CITE-seq, short for cellular indexing of transcriptomes and epitopes, employs RNA sequencing to simultaneously measure cell surface protein and transcriptomic data in a single cell readout.
The concurrent study of cells provides unprecedented insights into novel cell types, disease states, or other conditions. While CITE-seq addresses the challenge of detecting a limited number of proteins in an unbiased manner during single-cell sequencing, it is constrained by elevated levels of background noise that can impede analysis.
Researchers from the Chobanian & Avedisian School of Medicine and the College of Arts & Sciences at Boston University have devised an innovative tool to address this limitation. This tool can discern and eliminate undesirable background noise originating from various sources, enhancing the precision of analysis in CITE-seq experiments.
We created DecontPro, a statistical model that decontaminates two sources of contamination that were observed empirically in CITE-seq data. It can be used as an important quality assessment tool that will aid in the downstream analysis and help researchers to better understand the molecular cause of disease."
Joshua Campbell, Associate Professor, Medicine, Chobanian and Avedisian School of Medicine, Boston University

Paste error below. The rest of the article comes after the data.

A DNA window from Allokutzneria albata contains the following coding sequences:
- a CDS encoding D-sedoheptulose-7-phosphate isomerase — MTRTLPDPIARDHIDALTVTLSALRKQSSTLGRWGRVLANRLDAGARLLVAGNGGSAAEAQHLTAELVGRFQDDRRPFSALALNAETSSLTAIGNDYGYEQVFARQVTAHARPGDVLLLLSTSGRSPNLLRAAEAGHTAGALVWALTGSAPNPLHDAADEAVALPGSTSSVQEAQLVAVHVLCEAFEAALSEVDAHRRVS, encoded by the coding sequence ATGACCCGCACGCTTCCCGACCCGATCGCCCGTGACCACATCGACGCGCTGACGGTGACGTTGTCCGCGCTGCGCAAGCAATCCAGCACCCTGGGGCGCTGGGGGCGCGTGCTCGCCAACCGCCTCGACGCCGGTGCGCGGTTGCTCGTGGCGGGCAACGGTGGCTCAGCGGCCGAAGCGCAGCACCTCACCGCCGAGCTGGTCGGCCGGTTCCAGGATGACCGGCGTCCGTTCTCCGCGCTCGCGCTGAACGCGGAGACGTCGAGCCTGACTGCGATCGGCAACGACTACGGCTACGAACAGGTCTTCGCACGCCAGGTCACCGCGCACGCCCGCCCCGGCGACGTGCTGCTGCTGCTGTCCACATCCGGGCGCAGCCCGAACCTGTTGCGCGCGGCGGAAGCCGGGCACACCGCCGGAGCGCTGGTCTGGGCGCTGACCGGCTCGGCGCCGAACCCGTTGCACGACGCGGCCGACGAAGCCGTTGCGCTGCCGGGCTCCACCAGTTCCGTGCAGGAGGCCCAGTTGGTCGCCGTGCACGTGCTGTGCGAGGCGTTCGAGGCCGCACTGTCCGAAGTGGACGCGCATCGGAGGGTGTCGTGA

The investigators scrutinized numerous publicly accessible datasets that utilized CITE-seq to profile various tissue types.
During their analysis, they identified a previously unrecognized artifact termed a “spongelet.” These spongelets were identified as significant contributors to extensive background noise across multiple datasets.
The researchers discovered that DecontPro, a tool they developed, has the capability to assess and eliminate diverse origins of background noise. This includes contamination from spongelets, ambient material potentially present in the cell suspension, and non-specific binding of antibodies.
DecontPro is a Bayesian hierarchical model. We carefully constructed it so that it can tease apart the signals from noise in single-cell datasets without being overly aggressive."
Masanao Yajima, Professor, Department of Mathematics and Statistics, Chobanian and Avedisian School of Medicine, Boston University
Yin, Y., et al. (2023) Characterization and decontamination of background noise in droplet-based single-cell protein expression data with DecontPro. Nucleic Acids Research. doi.org/10.1093/nar/gkad1032.